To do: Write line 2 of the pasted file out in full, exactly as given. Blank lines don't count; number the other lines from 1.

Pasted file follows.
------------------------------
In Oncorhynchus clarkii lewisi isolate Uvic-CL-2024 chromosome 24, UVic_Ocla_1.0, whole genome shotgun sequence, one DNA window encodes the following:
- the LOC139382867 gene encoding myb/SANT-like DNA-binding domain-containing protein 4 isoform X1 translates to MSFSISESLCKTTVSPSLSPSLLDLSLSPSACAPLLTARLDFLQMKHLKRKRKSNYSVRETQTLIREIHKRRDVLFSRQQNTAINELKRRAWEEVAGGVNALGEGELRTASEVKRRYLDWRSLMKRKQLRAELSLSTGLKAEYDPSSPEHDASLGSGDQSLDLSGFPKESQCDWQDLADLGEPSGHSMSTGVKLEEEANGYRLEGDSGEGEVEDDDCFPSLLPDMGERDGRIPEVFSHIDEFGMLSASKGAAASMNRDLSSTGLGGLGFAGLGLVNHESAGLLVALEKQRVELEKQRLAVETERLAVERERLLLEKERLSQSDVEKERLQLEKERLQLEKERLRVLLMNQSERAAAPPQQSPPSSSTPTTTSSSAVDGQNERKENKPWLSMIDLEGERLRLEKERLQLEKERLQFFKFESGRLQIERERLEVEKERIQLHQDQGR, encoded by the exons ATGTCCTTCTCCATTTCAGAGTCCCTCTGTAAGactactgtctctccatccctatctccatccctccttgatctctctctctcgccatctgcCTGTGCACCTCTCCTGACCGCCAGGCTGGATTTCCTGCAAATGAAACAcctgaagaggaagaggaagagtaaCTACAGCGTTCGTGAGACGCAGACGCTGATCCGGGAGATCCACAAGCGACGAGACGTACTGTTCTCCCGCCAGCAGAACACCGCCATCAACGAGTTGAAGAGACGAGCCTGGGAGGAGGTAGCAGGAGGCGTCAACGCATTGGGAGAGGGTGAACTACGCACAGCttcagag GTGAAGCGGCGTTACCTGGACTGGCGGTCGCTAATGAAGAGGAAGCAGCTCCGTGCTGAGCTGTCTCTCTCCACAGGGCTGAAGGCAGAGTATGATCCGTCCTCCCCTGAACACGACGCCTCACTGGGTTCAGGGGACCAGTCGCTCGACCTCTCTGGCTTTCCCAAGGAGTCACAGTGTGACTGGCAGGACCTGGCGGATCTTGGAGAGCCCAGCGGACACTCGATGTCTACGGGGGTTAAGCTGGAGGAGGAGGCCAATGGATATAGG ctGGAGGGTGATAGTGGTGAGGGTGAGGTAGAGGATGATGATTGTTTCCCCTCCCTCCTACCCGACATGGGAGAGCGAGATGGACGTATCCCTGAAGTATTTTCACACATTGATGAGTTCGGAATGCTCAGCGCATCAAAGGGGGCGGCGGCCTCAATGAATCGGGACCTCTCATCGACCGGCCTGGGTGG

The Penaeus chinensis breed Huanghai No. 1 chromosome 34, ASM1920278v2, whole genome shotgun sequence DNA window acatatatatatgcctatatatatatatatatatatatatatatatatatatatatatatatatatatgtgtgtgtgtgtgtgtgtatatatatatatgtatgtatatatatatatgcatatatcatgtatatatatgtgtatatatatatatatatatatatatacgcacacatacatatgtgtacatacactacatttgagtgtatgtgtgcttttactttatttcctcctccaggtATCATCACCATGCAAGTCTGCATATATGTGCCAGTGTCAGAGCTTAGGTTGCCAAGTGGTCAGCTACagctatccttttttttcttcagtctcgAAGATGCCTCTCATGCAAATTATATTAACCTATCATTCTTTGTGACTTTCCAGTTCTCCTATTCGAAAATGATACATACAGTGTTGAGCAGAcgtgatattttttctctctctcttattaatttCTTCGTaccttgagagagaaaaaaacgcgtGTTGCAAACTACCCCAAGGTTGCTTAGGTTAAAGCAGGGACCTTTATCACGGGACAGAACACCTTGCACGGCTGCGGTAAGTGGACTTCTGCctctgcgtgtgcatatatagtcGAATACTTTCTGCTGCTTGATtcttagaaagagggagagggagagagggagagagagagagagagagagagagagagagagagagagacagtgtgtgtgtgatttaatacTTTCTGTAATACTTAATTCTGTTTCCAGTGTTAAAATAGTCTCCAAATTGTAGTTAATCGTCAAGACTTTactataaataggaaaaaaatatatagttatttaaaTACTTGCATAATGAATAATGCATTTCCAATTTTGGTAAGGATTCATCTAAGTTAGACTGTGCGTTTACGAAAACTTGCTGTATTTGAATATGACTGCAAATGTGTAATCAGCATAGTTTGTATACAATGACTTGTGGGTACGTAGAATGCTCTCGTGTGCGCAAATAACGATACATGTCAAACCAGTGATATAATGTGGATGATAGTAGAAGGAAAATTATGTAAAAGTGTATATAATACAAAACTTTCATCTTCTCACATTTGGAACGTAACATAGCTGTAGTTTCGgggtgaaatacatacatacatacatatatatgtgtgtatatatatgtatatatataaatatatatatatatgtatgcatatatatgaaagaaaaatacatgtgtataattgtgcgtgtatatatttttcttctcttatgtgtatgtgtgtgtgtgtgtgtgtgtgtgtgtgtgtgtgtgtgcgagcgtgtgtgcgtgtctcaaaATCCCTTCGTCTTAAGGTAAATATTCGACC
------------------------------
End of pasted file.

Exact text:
- the LOC139382867 gene encoding myb/SANT-like DNA-binding domain-containing protein 4 isoform X1 translates to MSFSISESLCKTTVSPSLSPSLLDLSLSPSACAPLLTARLDFLQMKHLKRKRKSNYSVRETQTLIREIHKRRDVLFSRQQNTAINELKRRAWEEVAGGVNALGEGELRTASEVKRRYLDWRSLMKRKQLRAELSLSTGLKAEYDPSSPEHDASLGSGDQSLDLSGFPKESQCDWQDLADLGEPSGHSMSTGVKLEEEANGYRLEGDSGEGEVEDDDCFPSLLPDMGERDGRIPEVFSHIDEFGMLSASKGAAASMNRDLSSTGLGGLGFAGLGLVNHESAGLLVALEKQRVELEKQRLAVETERLAVERERLLLEKERLSQSDVEKERLQLEKERLQLEKERLRVLLMNQSERAAAPPQQSPPSSSTPTTTSSSAVDGQNERKENKPWLSMIDLEGERLRLEKERLQLEKERLQFFKFESGRLQIERERLEVEKERIQLHQDQGR, encoded by the exons ATGTCCTTCTCCATTTCAGAGTCCCTCTGTAAGactactgtctctccatccctatctccatccctccttgatctctctctctcgccatctgcCTGTGCACCTCTCCTGACCGCCAGGCTGGATTTCCTGCAAATGAAACAcctgaagaggaagaggaagagtaaCTACAGCGTTCGTGAGACGCAGACGCTGATCCGGGAGATCCACAAGCGACGAGACGTACTGTTCTCCCGCCAGCAGAACACCGCCATCAACGAGTTGAAGAGACGAGCCTGGGAGGAGGTAGCAGGAGGCGTCAACGCATTGGGAGAGGGTGAACTACGCACAGCttcagag GTGAAGCGGCGTTACCTGGACTGGCGGTCGCTAATGAAGAGGAAGCAGCTCCGTGCTGAGCTGTCTCTCTCCACAGGGCTGAAGGCAGAGTATGATCCGTCCTCCCCTGAACACGACGCCTCACTGGGTTCAGGGGACCAGTCGCTCGACCTCTCTGGCTTTCCCAAGGAGTCACAGTGTGACTGGCAGGACCTGGCGGATCTTGGAGAGCCCAGCGGACACTCGATGTCTACGGGGGTTAAGCTGGAGGAGGAGGCCAATGGATATAGG ctGGAGGGTGATAGTGGTGAGGGTGAGGTAGAGGATGATGATTGTTTCCCCTCCCTCCTACCCGACATGGGAGAGCGAGATGGACGTATCCCTGAAGTATTTTCACACATTGATGAGTTCGGAATGCTCAGCGCATCAAAGGGGGCGGCGGCCTCAATGAATCGGGACCTCTCATCGACCGGCCTGGGTGG